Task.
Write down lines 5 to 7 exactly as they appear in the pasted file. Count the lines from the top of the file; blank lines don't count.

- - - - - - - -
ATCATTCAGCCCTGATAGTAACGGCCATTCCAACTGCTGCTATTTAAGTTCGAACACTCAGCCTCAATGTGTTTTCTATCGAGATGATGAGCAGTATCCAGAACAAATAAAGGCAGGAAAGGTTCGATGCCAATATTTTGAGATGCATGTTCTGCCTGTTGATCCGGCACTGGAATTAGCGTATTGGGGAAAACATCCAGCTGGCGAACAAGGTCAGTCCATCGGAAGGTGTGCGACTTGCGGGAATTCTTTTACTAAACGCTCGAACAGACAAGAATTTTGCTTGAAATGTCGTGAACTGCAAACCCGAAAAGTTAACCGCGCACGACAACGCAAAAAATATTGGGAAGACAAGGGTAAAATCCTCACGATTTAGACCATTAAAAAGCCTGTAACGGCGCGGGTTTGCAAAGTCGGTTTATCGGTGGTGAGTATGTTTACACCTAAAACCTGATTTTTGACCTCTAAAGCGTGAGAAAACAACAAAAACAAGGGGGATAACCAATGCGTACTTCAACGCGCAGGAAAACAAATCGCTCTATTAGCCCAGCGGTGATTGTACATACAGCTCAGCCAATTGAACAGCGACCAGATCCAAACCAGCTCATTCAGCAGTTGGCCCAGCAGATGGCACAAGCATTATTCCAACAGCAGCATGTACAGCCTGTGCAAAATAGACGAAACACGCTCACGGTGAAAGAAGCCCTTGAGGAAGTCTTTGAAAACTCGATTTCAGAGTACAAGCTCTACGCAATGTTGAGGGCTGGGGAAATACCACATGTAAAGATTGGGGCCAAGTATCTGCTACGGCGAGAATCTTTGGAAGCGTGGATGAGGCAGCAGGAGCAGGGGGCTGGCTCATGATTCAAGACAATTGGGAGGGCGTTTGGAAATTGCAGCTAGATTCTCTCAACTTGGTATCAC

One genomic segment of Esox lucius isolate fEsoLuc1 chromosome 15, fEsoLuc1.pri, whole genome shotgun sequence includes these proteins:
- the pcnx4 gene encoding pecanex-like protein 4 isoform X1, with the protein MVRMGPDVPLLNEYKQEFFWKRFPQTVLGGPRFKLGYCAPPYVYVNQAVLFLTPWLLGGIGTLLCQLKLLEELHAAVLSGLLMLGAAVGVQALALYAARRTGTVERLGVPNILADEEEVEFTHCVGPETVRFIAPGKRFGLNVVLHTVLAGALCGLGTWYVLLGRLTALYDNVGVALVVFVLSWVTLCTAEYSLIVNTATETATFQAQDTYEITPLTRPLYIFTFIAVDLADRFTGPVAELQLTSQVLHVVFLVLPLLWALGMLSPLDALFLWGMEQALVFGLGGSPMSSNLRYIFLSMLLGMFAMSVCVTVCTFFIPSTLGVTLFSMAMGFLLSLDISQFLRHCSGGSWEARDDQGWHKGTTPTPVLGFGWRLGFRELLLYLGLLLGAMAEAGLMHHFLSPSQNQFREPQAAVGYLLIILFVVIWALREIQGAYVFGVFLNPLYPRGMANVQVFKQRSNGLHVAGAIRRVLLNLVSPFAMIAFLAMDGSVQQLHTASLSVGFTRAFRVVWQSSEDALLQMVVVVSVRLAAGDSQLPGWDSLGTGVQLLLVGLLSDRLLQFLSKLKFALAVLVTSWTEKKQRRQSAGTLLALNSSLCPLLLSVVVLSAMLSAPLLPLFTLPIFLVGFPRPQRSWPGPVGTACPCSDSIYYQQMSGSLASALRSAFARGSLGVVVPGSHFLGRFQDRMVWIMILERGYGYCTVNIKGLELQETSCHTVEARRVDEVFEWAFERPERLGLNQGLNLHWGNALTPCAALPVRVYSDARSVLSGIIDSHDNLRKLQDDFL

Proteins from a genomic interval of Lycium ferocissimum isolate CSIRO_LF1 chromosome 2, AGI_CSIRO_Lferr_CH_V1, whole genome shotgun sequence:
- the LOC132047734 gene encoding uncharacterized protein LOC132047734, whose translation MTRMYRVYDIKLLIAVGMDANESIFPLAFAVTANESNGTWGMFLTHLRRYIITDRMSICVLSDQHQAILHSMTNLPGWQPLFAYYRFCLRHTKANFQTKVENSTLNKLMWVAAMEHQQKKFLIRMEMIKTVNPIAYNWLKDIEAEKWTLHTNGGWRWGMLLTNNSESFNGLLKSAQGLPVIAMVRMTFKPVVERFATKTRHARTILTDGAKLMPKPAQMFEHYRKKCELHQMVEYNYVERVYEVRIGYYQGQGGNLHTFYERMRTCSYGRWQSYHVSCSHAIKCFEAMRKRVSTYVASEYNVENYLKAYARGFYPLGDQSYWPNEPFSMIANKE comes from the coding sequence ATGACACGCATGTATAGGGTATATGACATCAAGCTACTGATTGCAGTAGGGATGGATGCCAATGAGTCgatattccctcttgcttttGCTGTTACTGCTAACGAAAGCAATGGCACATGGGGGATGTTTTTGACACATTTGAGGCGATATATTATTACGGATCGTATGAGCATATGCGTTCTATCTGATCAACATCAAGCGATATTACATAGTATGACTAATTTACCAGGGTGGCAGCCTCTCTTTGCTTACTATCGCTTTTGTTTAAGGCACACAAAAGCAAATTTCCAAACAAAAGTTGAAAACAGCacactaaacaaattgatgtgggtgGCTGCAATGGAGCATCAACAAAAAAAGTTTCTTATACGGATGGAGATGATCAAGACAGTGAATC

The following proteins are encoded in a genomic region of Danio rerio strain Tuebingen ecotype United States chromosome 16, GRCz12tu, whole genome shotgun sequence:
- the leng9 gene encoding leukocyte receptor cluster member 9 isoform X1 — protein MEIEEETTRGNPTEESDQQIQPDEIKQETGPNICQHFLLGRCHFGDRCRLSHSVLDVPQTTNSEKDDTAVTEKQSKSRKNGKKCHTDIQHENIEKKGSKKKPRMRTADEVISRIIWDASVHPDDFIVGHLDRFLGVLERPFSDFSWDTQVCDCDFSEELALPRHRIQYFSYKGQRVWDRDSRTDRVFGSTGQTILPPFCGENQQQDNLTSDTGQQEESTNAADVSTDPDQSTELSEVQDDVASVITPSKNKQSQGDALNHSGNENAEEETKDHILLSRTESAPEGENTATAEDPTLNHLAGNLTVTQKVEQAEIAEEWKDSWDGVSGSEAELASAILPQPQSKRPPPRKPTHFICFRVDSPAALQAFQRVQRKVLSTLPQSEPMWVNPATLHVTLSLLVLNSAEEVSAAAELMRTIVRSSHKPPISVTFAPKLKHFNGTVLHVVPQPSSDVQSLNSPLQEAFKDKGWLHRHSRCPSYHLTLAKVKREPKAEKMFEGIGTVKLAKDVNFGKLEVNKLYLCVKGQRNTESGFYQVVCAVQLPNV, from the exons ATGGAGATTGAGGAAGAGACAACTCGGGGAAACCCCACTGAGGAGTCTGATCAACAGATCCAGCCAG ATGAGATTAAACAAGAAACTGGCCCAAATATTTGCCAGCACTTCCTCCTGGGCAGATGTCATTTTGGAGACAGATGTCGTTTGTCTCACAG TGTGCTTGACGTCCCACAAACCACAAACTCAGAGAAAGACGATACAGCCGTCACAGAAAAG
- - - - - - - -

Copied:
- the LOC132047734 gene encoding uncharacterized protein LOC132047734, whose translation MTRMYRVYDIKLLIAVGMDANESIFPLAFAVTANESNGTWGMFLTHLRRYIITDRMSICVLSDQHQAILHSMTNLPGWQPLFAYYRFCLRHTKANFQTKVENSTLNKLMWVAAMEHQQKKFLIRMEMIKTVNPIAYNWLKDIEAEKWTLHTNGGWRWGMLLTNNSESFNGLLKSAQGLPVIAMVRMTFKPVVERFATKTRHARTILTDGAKLMPKPAQMFEHYRKKCELHQMVEYNYVERVYEVRIGYYQGQGGNLHTFYERMRTCSYGRWQSYHVSCSHAIKCFEAMRKRVSTYVASEYNVENYLKAYARGFYPLGDQSYWPNEPFSMIANKE comes from the coding sequence ATGACACGCATGTATAGGGTATATGACATCAAGCTACTGATTGCAGTAGGGATGGATGCCAATGAGTCgatattccctcttgcttttGCTGTTACTGCTAACGAAAGCAATGGCACATGGGGGATGTTTTTGACACATTTGAGGCGATATATTATTACGGATCGTATGAGCATATGCGTTCTATCTGATCAACATCAAGCGATATTACATAGTATGACTAATTTACCAGGGTGGCAGCCTCTCTTTGCTTACTATCGCTTTTGTTTAAGGCACACAAAAGCAAATTTCCAAACAAAAGTTGAAAACAGCacactaaacaaattgatgtgggtgGCTGCAATGGAGCATCAACAAAAAAAGTTTCTTATACGGATGGAGATGATCAAGACAGTGAATC

The following proteins are encoded in a genomic region of Danio rerio strain Tuebingen ecotype United States chromosome 16, GRCz12tu, whole genome shotgun sequence:
- the leng9 gene encoding leukocyte receptor cluster member 9 isoform X1 — protein MEIEEETTRGNPTEESDQQIQPDEIKQETGPNICQHFLLGRCHFGDRCRLSHSVLDVPQTTNSEKDDTAVTEKQSKSRKNGKKCHTDIQHENIEKKGSKKKPRMRTADEVISRIIWDASVHPDDFIVGHLDRFLGVLERPFSDFSWDTQVCDCDFSEELALPRHRIQYFSYKGQRVWDRDSRTDRVFGSTGQTILPPFCGENQQQDNLTSDTGQQEESTNAADVSTDPDQSTELSEVQDDVASVITPSKNKQSQGDALNHSGNENAEEETKDHILLSRTESAPEGENTATAEDPTLNHLAGNLTVTQKVEQAEIAEEWKDSWDGVSGSEAELASAILPQPQSKRPPPRKPTHFICFRVDSPAALQAFQRVQRKVLSTLPQSEPMWVNPATLHVTLSLLVLNSAEEVSAAAELMRTIVRSSHKPPISVTFAPKLKHFNGTVLHVVPQPSSDVQSLNSPLQEAFKDKGWLHRHSRCPSYHLTLAKVKREPKAEKMFEGIGTVKLAKDVNFGKLEVNKLYLCVKGQRNTESGFYQVVCAVQLPNV, from the exons ATGGAGATTGAGGAAGAGACAACTCGGGGAAACCCCACTGAGGAGTCTGATCAACAGATCCAGCCAG ATGAGATTAAACAAGAAACTGGCCCAAATATTTGCCAGCACTTCCTCCTGGGCAGATGTCATTTTGGAGACAGATGTCGTTTGTCTCACAG TGTGCTTGACGTCCCACAAACCACAAACTCAGAGAAAGACGATACAGCCGTCACAGAAAAG